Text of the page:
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From Wikipedia, the free encyclopedia

Palmy Days
Poster of Palmy Days.jpg
Theatrical release poster
Directed byA. Edward Sutherland
Written byEddie Cantor
Morrie Ryskind
David Freedman
Produced bySamuel Goldwyn
StarringEddie Cantor
Charlotte Greenwood
George Raft
CinematographyGregg Toland
Edited bySherman Todd
Music byHarry Akst
Distributed byUnited Artists
Release date
October 3, 1931 (1931-10-03)
Running time
77 minutes
CountryUnited States
Box office$1,601,000[1][2]

Palmy Days is a 1931 American Pre-Code musical comedy film written by Eddie Cantor, Morrie Ryskind, and David Freedman, directed by A. Edward Sutherland, and choreographed by Busby Berkeley (who makes a cameo appearance as a fortune teller). The film stars Eddie Cantor. The famed Goldwyn Girls make appearances during elaborate production numbers set in a gymnasium and a bakery ("Glorifying the American Doughnut"). Betty Grable, Paulette Goddard, Virginia Grey, and Toby Wing are among the bevy of chorines. George Raft had an early role.[3]


Eddie Simpson's family bakery/restaurant grows into a huge success; thanks to Simpsons's entertainment shows and a fortune-telling booth run by the mysterious Yolando.

When Simpson discovers the fortune-teller is running a racket that cheats people out of their savings; Yolando and his henchman do their best to dispose of him by feeding him into one of the large bakery ovens. However, their efforts fail.

Cast (in credits order)


Cantor's major musical numbers are "My Baby Said Yes, Yes" and "There's Nothing Too Good For My Baby".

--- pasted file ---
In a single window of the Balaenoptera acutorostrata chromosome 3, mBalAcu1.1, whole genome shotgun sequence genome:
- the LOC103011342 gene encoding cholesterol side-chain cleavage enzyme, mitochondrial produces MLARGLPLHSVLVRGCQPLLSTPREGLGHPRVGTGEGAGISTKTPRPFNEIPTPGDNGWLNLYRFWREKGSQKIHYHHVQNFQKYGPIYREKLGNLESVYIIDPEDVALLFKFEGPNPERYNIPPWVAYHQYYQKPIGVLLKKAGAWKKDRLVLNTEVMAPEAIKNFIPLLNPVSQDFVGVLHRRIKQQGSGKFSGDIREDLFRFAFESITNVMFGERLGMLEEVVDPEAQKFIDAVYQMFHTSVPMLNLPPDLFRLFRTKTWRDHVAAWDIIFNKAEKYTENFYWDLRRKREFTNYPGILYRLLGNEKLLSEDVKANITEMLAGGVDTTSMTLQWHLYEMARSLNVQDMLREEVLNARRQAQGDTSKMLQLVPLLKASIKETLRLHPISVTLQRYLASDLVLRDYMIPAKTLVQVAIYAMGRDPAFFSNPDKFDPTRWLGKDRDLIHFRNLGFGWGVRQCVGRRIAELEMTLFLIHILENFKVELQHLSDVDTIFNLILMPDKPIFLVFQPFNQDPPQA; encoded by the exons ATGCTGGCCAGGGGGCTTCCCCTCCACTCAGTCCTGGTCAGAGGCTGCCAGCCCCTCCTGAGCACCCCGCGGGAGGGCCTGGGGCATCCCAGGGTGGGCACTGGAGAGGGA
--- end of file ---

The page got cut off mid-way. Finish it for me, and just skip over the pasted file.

The film was one of the most popular movies of the year.[4]

New York Times movie critic Mordaunt Hall, described Palmy Days as "a more or less funny diatribe" with "two or three inconsequential melodies and a great deal to gaze, including pretty damsels from the Pacific Coast and effectively photographed groups of dancers."[5]

Product placement

Brand-name products rarely appeared in movies of this period, partly because of the campaign against that practice by the motion picture trade periodical Harrison's Reports. In an editorial, that publication reported the on-screen appearance of an Underwood Typewriter and product of Continental Baking Company.[6]

See also


  1. ^ Quigley Publishing Company "The All Time Best Sellers", International Motion Picture Almanac 1937-38 (1938) (pg. 942); accessed April 19, 2014
  2. ^ "WHICH CINEMA FILMS HAVE EARNED THE MOST MONEY SINCE 1914?". The Argus. Melbourne. March 4, 1944. p. 3 Supplement: The Argus Weekend magazine. Retrieved August 6, 2012 – via National Library of Australia.
  3. ^ Vagg, Stephen (February 9, 2020). "Why Stars Stop Being Stars: George Raft". Filmink.
  4. ^ Everett Aaker, The Films of George Raft, McFarland & Company, 2013 p 18
  5. ^ New York Times, Movie Review, "Palmy Days (1931) The Screen; A Frolic, With Mr. Cantor" September 24, 1931
  6. ^ Harrison's Reports November 28, 1931, page 189

External links

This page was last edited on 11 November 2022, at 00:16
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